# Math Help - limit problem

1. ## limit problem

$lim_{x\to_\infty} (1+3x-3x^3+5x^5)$

Is there limit ?

if yes , show the limit
if not prove ...

2. Originally Posted by gilyos
$lim_{x\to_\infty} (1+3x-3x^3+5x^5)$

Is there limit ?

if yes , show the limit
if not prove ...
Hi

The method consists in factoring out the maximum exponent

$1+3x-3x^3+5x^5 = x^5 \:\left(\frac{1}{x^5}+\frac{3}{x^4}-\frac{3}{x^2}+5 \right)$

The parenthesis has limit 5 at infinite therefore you can conclude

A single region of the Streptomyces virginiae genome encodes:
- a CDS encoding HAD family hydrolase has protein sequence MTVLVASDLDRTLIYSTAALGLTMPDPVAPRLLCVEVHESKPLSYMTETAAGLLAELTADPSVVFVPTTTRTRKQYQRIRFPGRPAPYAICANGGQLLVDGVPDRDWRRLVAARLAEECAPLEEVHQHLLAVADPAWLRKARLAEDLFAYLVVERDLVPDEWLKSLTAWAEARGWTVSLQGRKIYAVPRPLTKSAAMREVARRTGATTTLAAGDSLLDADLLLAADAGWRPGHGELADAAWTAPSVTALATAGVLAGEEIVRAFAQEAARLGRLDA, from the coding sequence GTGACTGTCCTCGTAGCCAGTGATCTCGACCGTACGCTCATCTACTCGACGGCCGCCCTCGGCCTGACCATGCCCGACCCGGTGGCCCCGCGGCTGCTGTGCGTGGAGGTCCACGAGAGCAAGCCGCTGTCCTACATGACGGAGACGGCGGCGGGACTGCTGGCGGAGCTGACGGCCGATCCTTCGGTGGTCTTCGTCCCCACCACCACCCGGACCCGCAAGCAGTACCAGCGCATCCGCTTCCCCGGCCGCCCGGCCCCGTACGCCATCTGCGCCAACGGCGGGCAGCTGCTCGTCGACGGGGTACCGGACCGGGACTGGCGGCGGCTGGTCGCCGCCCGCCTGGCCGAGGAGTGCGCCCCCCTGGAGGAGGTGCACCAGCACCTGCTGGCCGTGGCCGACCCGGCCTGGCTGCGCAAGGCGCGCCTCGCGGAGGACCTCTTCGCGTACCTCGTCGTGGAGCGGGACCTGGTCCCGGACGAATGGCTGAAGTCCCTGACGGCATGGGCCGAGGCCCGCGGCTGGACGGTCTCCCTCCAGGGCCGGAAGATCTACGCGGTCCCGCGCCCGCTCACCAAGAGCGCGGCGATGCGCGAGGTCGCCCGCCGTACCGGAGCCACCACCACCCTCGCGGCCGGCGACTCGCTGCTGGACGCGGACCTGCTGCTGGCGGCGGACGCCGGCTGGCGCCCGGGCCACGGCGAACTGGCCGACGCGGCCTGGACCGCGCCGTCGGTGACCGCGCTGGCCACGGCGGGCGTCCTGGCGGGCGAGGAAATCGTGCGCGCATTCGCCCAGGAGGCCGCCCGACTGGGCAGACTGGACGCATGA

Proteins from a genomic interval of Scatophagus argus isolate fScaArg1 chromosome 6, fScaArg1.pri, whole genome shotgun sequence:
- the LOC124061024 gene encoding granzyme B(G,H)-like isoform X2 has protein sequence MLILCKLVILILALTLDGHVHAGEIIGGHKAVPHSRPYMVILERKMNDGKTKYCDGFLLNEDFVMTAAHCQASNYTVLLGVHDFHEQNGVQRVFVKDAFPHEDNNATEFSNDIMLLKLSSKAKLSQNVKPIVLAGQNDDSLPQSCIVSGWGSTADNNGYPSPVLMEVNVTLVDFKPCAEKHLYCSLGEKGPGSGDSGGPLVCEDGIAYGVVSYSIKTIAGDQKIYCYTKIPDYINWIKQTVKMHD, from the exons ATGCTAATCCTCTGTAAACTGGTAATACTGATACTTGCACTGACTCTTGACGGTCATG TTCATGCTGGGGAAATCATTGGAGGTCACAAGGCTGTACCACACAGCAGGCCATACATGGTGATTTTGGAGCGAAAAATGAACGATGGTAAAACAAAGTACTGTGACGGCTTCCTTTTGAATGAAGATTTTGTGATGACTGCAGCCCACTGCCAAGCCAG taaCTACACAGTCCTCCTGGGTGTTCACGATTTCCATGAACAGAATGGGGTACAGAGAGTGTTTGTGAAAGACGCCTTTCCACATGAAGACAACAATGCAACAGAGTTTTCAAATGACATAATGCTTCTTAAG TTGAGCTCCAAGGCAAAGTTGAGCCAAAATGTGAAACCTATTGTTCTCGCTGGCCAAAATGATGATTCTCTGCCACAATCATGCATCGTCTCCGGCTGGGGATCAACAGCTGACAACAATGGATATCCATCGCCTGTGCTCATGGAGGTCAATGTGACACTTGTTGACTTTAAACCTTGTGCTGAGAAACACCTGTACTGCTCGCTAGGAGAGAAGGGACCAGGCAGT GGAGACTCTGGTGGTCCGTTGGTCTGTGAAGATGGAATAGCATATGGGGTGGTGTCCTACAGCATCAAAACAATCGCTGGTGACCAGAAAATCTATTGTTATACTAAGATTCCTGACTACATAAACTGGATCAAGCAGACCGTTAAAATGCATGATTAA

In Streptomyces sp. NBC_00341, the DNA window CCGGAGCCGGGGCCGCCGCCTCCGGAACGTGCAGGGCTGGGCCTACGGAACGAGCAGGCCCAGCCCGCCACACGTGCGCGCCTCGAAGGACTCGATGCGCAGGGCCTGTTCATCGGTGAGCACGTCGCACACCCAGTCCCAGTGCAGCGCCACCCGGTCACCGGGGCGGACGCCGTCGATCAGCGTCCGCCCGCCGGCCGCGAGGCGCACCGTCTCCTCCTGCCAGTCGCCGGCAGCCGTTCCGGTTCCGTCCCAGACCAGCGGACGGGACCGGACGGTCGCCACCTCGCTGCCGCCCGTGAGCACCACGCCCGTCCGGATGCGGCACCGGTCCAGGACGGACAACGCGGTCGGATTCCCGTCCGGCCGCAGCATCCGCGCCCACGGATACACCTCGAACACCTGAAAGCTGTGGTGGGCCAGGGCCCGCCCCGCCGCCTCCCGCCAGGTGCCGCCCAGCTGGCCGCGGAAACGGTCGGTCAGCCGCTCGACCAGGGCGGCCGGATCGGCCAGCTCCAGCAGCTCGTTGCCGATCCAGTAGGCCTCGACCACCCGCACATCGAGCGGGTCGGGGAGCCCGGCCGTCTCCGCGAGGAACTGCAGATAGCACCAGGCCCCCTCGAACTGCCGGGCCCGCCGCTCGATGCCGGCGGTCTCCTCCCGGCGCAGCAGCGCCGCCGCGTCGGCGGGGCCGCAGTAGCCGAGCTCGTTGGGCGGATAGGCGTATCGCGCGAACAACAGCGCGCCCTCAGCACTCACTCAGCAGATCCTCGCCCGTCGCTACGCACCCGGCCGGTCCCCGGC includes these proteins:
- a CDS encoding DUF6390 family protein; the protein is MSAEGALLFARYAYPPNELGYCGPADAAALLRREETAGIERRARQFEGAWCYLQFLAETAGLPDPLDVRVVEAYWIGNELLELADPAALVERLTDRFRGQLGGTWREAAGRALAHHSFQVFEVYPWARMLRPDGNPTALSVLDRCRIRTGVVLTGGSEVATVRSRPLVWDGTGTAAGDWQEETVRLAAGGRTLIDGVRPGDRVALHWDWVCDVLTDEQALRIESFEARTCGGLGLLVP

3. This is the right problem

$lim_{x\to_\infty} (1+3x-3x^3+5x^5)^\frac{1}{x^2}$

4. In that case, put $e^{ln}$ in front of the expression to bring down the exponent - then put the $x^2$ (which was part of the exponent) in the denominator while the really long term with all the x's is in the numerator and use L'Hopital's rule. Give it a shot.